A history of segregation hasn’t helped. It wasn’t until 1947, for example, that Shenandoah National Park in Virginia integrated Lewis Mountain, the separate area it had planned and maintained for Black visitors. In 1945, Interior Secretary Harold Ickes mandated that all national parks be desegregated, but it took years for this to be accomplished throughout the parks system, Mills said. With the exception of the Buffalo Soldiers, the National Park Service didn’t hire its first Black park rangers until the 1960s.
Without examples they can relate to, Mills said, it’s difficult for people of color to envision themselves engaged in outdoor recreation.
To that end, Mills includes stories in “The Adventure Gap” of Black people and other minorities who have made significant accomplishments in the world of the outdoors, such as Matthew Henson, a Black explorer who accompanied Robert Peary on expeditions to the Arctic and North Pole, and Sophia Danenberg, the first Black woman to climb Mount Everest.
Black Sonoma County residents said they have firsthand experience with the “adventure gap,” even in our mostly rural county of about 500,000 people.
Take Malia Anderson, founder of Style by Malia, a wardrobe styling firm in Santa Rosa. Growing up in the Bayview-Hunters Point neighborhood of San Francisco, Anderson didn’t have access to outdoors recreation until she experienced sleep-away camp in junior high school through the local outpost of the Boys & Girls Club. She added that “as a Black woman there was always a safety factor; most adventure leaders were white men, and it never felt safe.”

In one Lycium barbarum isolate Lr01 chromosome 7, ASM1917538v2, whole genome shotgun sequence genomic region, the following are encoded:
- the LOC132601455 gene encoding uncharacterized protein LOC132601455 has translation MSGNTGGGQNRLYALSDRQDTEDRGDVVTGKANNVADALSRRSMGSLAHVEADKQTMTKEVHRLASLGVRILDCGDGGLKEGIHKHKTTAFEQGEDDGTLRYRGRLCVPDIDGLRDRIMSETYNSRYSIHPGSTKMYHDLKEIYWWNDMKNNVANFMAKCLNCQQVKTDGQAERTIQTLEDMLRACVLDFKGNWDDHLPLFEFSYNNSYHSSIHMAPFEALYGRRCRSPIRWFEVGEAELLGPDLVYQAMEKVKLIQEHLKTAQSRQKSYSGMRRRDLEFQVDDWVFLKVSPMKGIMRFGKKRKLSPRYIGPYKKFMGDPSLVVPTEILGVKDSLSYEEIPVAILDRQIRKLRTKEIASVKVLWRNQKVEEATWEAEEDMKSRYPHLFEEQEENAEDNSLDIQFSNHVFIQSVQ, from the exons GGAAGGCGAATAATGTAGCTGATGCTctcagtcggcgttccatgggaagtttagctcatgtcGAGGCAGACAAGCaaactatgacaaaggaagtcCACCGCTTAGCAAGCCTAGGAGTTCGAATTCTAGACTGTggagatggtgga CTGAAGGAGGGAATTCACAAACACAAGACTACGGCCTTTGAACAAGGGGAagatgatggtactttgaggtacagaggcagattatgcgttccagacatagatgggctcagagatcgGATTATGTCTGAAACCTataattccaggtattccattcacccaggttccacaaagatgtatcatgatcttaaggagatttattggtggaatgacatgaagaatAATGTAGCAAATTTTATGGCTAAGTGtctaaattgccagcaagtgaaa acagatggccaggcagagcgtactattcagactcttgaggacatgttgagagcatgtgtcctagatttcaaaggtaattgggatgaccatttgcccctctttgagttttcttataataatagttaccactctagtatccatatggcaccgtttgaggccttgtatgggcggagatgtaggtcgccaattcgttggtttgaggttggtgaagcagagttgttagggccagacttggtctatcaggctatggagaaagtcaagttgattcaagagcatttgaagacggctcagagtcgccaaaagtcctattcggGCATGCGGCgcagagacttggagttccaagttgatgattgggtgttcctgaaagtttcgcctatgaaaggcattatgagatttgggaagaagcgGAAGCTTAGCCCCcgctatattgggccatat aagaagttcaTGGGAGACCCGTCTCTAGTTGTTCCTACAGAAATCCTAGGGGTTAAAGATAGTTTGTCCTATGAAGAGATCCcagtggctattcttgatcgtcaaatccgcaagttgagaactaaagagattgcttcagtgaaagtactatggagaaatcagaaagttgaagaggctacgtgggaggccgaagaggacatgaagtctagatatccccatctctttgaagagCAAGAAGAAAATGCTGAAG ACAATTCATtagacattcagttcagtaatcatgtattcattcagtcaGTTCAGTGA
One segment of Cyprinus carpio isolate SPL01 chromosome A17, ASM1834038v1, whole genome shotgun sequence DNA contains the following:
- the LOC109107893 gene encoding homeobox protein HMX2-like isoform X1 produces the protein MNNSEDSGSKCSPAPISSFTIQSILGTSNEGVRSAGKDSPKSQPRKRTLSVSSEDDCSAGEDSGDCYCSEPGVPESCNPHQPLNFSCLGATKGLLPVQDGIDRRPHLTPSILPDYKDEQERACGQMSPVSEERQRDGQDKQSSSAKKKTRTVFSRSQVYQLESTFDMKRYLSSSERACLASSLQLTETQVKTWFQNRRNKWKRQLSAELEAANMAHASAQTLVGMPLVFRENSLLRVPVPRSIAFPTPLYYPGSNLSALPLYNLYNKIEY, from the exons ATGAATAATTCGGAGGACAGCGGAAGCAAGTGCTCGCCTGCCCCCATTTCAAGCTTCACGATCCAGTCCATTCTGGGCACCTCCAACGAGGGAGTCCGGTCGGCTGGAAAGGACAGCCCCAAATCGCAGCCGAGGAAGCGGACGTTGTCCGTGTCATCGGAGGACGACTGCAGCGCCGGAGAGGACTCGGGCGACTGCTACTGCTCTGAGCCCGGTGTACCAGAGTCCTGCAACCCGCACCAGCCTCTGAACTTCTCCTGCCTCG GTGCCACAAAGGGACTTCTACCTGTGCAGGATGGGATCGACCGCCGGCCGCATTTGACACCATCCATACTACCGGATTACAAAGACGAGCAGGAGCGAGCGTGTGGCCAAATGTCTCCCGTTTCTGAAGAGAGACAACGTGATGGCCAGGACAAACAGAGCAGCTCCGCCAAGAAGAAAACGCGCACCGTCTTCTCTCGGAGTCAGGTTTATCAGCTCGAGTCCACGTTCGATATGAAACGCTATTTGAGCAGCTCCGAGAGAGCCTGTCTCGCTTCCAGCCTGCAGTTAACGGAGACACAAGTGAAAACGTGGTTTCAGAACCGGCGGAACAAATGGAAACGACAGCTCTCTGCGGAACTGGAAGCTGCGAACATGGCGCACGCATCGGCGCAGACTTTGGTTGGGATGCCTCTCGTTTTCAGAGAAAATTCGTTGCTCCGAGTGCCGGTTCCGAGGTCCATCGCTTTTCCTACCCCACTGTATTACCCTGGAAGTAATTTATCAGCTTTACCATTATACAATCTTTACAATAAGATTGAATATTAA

But Anderson would not be denied. She has spent most of the pandemic quite literally chasing waterfalls, seeing eight of them in the last year. She said that getting to them has comprised “small personal triumphs (over) getting uncomfortable to experience something beautiful.”
To feel more comfortable, she has read articles by Black and minority authors about how to be safe and enjoy the outdoors adventure.
Several local nonprofit organizations said they are taking an active role so residents of color can expand their comfort zones in other ways.
Sonoma County Parks, for instance, has rolled out a handful of new programs targeting the local Latino population. One of these initiatives, dubbed the Vehicle Entry Pass Program, rewards income-eligible visitors with a $5 annual parking pass to the parks. (The pass usually sells for $69.) Another is Caminitos, which introduces Spanish-speaking families with preschool-age children to the wonders of parks and nature.
Bethany Facendini, community engagement division manager for Sonoma County Parks, said anything short of equality for all is a missed opportunity, and that inequality in park use won’t go away until there’s foundational trust among everyone involved.
“When we think about access, we’re thinking about access not only to our park lands but also to all of the services including programming that our parks provide,” she said. “We also consider ourselves an integral part of the community health care system. Parks provide a myriad of benefits for our community to thrive.”
People in the majority, white people, can play a role in building equality in the outdoors, too, Mills said. One way is by outwardly encouraging underrepresented segments of the population in outdoor spaces and recreation.
Removing barriers to access to the parks also would be a step in the right direction.
“Eighty dollars for a National Parks pass is cheap, but it’s still expensive,” he said. “We need to legitimize people’s experience on their own terms.”